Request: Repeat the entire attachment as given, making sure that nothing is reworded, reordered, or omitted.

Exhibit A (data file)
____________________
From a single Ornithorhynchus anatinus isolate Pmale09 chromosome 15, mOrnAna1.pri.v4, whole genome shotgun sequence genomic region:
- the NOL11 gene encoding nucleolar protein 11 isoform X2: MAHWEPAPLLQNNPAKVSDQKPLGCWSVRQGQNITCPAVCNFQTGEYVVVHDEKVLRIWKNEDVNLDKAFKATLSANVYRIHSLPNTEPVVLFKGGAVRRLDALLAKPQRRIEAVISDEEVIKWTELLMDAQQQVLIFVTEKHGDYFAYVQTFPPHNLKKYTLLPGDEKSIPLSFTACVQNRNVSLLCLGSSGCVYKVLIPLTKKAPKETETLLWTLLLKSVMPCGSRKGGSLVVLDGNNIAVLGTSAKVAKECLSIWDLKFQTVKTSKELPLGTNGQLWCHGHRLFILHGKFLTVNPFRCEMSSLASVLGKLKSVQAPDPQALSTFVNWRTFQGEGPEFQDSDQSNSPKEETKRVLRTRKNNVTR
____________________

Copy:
From a single Ornithorhynchus anatinus isolate Pmale09 chromosome 15, mOrnAna1.pri.v4, whole genome shotgun sequence genomic region:
- the NOL11 gene encoding nucleolar protein 11 isoform X2: MAHWEPAPLLQNNPAKVSDQKPLGCWSVRQGQNITCPAVCNFQTGEYVVVHDEKVLRIWKNEDVNLDKAFKATLSANVYRIHSLPNTEPVVLFKGGAVRRLDALLAKPQRRIEAVISDEEVIKWTELLMDAQQQVLIFVTEKHGDYFAYVQTFPPHNLKKYTLLPGDEKSIPLSFTACVQNRNVSLLCLGSSGCVYKVLIPLTKKAPKETETLLWTLLLKSVMPCGSRKGGSLVVLDGNNIAVLGTSAKVAKECLSIWDLKFQTVKTSKELPLGTNGQLWCHGHRLFILHGKFLTVNPFRCEMSSLASVLGKLKSVQAPDPQALSTFVNWRTFQGEGPEFQDSDQSNSPKEETKRVLRTRKNNVTR